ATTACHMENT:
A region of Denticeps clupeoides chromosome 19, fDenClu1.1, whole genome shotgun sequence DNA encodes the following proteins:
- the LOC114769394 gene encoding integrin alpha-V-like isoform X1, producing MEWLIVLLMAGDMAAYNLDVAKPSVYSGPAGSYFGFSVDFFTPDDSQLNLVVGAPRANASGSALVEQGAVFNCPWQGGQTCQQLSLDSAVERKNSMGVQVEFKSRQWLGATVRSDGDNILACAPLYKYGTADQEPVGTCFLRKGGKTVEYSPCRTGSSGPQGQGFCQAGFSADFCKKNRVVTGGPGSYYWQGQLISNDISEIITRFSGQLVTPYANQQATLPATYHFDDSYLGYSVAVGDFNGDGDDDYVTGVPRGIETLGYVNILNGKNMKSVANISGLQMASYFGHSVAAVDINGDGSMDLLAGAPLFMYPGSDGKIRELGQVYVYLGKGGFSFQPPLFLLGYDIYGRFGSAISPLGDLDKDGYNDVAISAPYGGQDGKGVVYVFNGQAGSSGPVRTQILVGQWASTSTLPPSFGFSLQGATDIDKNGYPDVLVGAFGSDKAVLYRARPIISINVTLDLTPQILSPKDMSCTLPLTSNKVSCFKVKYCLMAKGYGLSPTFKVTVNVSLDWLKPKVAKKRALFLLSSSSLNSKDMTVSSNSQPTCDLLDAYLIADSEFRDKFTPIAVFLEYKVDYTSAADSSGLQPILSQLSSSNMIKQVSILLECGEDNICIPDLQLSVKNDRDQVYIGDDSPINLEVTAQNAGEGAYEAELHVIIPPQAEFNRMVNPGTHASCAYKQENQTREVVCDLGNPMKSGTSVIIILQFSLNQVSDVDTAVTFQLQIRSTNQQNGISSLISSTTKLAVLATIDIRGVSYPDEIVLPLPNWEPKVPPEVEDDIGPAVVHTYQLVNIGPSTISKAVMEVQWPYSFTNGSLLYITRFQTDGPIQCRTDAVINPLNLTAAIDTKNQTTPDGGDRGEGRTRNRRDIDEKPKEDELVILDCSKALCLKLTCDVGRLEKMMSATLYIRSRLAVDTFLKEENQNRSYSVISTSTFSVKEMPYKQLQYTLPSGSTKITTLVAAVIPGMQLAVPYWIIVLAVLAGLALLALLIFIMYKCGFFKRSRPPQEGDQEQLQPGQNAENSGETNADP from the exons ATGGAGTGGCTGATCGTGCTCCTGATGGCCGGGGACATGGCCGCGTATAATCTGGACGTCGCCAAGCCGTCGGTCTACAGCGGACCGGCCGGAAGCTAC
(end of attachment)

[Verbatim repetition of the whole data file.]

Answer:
A region of Denticeps clupeoides chromosome 19, fDenClu1.1, whole genome shotgun sequence DNA encodes the following proteins:
- the LOC114769394 gene encoding integrin alpha-V-like isoform X1, producing MEWLIVLLMAGDMAAYNLDVAKPSVYSGPAGSYFGFSVDFFTPDDSQLNLVVGAPRANASGSALVEQGAVFNCPWQGGQTCQQLSLDSAVERKNSMGVQVEFKSRQWLGATVRSDGDNILACAPLYKYGTADQEPVGTCFLRKGGKTVEYSPCRTGSSGPQGQGFCQAGFSADFCKKNRVVTGGPGSYYWQGQLISNDISEIITRFSGQLVTPYANQQATLPATYHFDDSYLGYSVAVGDFNGDGDDDYVTGVPRGIETLGYVNILNGKNMKSVANISGLQMASYFGHSVAAVDINGDGSMDLLAGAPLFMYPGSDGKIRELGQVYVYLGKGGFSFQPPLFLLGYDIYGRFGSAISPLGDLDKDGYNDVAISAPYGGQDGKGVVYVFNGQAGSSGPVRTQILVGQWASTSTLPPSFGFSLQGATDIDKNGYPDVLVGAFGSDKAVLYRARPIISINVTLDLTPQILSPKDMSCTLPLTSNKVSCFKVKYCLMAKGYGLSPTFKVTVNVSLDWLKPKVAKKRALFLLSSSSLNSKDMTVSSNSQPTCDLLDAYLIADSEFRDKFTPIAVFLEYKVDYTSAADSSGLQPILSQLSSSNMIKQVSILLECGEDNICIPDLQLSVKNDRDQVYIGDDSPINLEVTAQNAGEGAYEAELHVIIPPQAEFNRMVNPGTHASCAYKQENQTREVVCDLGNPMKSGTSVIIILQFSLNQVSDVDTAVTFQLQIRSTNQQNGISSLISSTTKLAVLATIDIRGVSYPDEIVLPLPNWEPKVPPEVEDDIGPAVVHTYQLVNIGPSTISKAVMEVQWPYSFTNGSLLYITRFQTDGPIQCRTDAVINPLNLTAAIDTKNQTTPDGGDRGEGRTRNRRDIDEKPKEDELVILDCSKALCLKLTCDVGRLEKMMSATLYIRSRLAVDTFLKEENQNRSYSVISTSTFSVKEMPYKQLQYTLPSGSTKITTLVAAVIPGMQLAVPYWIIVLAVLAGLALLALLIFIMYKCGFFKRSRPPQEGDQEQLQPGQNAENSGETNADP from the exons ATGGAGTGGCTGATCGTGCTCCTGATGGCCGGGGACATGGCCGCGTATAATCTGGACGTCGCCAAGCCGTCGGTCTACAGCGGACCGGCCGGAAGCTAC